GERAINT GOODWIN: HIS LIFE AND WORK
A new biography by James Whetter. Reviewed by Mary Oldham
Until very recently the life and work of Newtown-born novelist and short story writer Geraint Goodwin was virtually forgotten except by a few enthusiasts, until 2008 when the Welsh publisher Parthian republished his most famous book The Heyday in the Blood in its Library of Wales series. Shortly afterwards Joan How, who encountered Goodwin’s work on visits to Wales and fell in love with it, launched the Geraint Goodwin Society.
Now James Whetter, who tells us that he is distantly related to the Goodwins on his mother’s side, has written a very detailed biography of the novelist’s life. A great deal of research has clearly been involved - the copious bibliography at the end of the book lists a vast range of sources from letters and other documents in the National Library of Wales to the archives of the Montgomeryshire Express, critical works and articles about Goodwin, and his own articles in journals such as the Welsh Outlook.
Primarily, however, his source material is the novels themselves. It is well known that Geraint Goodwin’s novels are set in and around a town he named Moreton but which is really Newtown, where he was born, where he grew up, from where his early career as a journalist began, and where his mother lived all her life. The descriptions of the town in Heyday, Watch for the Morning and Come Michaelmas are so specific that they have become an important source for the history of Newtown, and are greedily read and reread as such by local historians. Furthermore the characters in the novels, especially the young men – poetic, tubercular – desperate to escape small town life – seem to be based on Goodwin himself, his half-brothers, his parents and all the people of the town. It seems inevitable, therefore, that any biographer will make extensive use of the stories to draw a picture of Goodwin’s life, and James Whetter has done so. Goodwin’s work passed out of copyright in 2011, 70 years after his death in 1941, enabling Mr Whetter to quote extensively not only from the novels and short stories but from Goodwin’s articles in the Welsh Outlook which are now hard to come by.
But Mr Whetter has worked hard to back up inferences about Goodwin’s life drawn from the works with supporting documentary evidence from census records, letters and newspapers, which has filled his narrative with information about Goodwin and his family. For example the funeral of Goodwin’s eldest half-brother Richard Nettleton Goodwin at Golders Green Crematorium in 1924 is described in great detail, full list of mourners and all.
A fascinating section of the biography describes Geraint Goodwin’s life as a young writer in London in the nineteen twenties and thirties. We know he met Mary Webb, Augustus John and the novelist George Moore (Goodwin’s first published book was Conversations with George Moore) but he was also to encounter H.E.Bates, David Garnett, Richard Hughes (author of A High Wind in Jamaica) Charles Morgan and many other literary figures. The rather bohemian London atmosphere is reminiscent of the early volumes of Anthony Powell’s Dance to the Music of Time – one would not have been surprised to find Geraint encountering Mr Deacon and Gypsy Jones selling War Never Pays! as he wandered home from another evening’s conversation with George Moore.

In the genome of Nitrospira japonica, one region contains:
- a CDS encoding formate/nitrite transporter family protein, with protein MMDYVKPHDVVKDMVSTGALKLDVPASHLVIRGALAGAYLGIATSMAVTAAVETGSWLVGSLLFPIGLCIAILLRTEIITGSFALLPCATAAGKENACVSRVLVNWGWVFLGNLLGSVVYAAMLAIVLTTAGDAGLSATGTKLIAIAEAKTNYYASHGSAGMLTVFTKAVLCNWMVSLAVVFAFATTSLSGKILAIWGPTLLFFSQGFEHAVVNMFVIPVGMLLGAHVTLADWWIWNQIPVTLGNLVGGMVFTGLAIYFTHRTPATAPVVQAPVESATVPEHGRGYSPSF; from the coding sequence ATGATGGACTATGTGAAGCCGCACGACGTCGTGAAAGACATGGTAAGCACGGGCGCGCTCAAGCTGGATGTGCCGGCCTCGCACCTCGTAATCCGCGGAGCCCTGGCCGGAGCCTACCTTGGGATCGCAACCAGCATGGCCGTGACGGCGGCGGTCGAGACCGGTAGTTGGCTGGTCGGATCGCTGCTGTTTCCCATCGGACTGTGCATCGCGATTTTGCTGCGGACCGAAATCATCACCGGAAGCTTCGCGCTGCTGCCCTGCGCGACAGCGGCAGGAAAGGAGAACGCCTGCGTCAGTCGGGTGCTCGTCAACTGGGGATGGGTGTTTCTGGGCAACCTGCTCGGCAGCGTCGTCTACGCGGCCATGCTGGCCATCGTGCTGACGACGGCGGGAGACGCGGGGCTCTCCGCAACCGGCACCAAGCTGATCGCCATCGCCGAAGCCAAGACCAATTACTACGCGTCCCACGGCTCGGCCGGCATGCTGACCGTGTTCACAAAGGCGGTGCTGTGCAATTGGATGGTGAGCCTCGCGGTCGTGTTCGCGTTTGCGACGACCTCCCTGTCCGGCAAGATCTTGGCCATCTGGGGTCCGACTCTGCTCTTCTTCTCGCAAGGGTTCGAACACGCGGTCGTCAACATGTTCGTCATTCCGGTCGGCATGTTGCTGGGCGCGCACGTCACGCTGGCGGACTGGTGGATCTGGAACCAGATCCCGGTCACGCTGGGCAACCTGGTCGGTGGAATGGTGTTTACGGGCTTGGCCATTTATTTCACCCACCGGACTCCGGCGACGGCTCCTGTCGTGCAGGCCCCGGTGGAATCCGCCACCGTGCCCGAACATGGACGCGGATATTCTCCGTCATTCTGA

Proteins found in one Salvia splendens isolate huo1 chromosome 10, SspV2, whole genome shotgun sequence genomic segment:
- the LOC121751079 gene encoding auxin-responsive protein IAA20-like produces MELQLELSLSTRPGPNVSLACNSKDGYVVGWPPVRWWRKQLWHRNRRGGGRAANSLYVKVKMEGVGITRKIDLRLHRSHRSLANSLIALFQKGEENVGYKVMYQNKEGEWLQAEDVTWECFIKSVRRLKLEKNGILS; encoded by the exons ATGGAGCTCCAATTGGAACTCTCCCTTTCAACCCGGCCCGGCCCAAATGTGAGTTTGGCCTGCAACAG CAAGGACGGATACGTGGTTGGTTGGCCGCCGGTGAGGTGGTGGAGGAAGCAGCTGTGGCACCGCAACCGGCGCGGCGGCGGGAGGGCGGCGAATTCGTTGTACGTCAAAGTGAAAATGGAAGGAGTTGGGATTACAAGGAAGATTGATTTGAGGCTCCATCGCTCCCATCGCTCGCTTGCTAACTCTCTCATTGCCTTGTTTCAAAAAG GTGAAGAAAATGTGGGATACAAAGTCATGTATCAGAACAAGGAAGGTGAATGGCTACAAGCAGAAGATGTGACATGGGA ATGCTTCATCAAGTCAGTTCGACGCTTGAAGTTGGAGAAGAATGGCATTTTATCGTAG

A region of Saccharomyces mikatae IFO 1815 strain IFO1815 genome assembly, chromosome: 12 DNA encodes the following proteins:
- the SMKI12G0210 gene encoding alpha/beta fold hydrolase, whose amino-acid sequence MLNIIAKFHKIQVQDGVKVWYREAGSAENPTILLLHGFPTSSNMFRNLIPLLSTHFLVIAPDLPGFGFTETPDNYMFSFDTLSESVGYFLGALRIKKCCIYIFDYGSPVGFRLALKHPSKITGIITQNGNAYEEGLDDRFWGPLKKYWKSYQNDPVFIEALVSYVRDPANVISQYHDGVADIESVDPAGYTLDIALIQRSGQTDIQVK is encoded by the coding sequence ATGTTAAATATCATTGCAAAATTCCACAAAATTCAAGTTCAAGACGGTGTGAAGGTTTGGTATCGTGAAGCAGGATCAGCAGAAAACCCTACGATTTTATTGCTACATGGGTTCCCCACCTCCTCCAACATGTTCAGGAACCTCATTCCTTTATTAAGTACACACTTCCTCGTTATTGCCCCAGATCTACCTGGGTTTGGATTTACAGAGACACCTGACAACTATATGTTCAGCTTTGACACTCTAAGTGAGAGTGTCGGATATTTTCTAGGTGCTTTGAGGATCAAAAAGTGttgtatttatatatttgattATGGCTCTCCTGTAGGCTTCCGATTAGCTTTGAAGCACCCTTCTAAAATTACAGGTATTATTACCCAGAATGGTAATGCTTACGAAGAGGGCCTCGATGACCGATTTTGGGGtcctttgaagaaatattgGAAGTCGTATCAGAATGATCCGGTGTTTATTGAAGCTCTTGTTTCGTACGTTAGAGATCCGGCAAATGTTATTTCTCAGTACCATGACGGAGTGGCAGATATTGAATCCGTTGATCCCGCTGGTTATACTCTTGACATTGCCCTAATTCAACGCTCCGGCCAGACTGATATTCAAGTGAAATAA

David Garnett’s father Edward was Goodwin’s literary mentor, and Mr Whetter describes this creative relationship in detail. He also reveals Goodwin’s friendships with and admiration for other Welsh writers in English such as Rhys Davies, Wyn Griffiths and Gwyn Jones. These byways of Anglo-Welsh literature are tantalising – especially considering the renewed interest in the academic study of Welsh writing in English – and Mr Whetter does not resist the temptation of venturing down them. In venturing upon critical analysis of Goodwin’s writing, Sam Adams’s monograph on Goodwin for the Writers of Wales series is an essential text, and is duly acknowledged by Mr Whetter in his Preface.
Sadly, the principal character of this biography after Goodwin himself is not George Moore or any other writer. It is a disease, the disease of tuberculosis, which seeded itself into Goodwin’s constitution from his early days and which brought about his tragically early death at the age of 39. The account of his sufferings, his treatments, his periods of remission, the months of convalescence in sanatoria leave the reader full of admiration for his courage in rising above this dread affliction to achieve such an enduring literary legacy of novels and short stories which are imbued with the author’s passion for the countryside, the places and the people of his youth. James Whetter’s biography of Geraint Goodwin places on record a unique life, and a unique achievement.
Geraint Goodwin: His Life and Work by James Whetter Published by Lyfrow Trelyspen 1912 ISBN 0 9539972 7 5 Available from the Fuze Bookshop, Newtown
Or from the publisher’s website www.theroselandinstitute.co.uk
FURTHER REFERENCE LINKS
The following links to other websites making reference to Geraint Goodwin are for interest and information.
Posted by Myfanwy Lumsden (2012) Re People's Collection Wales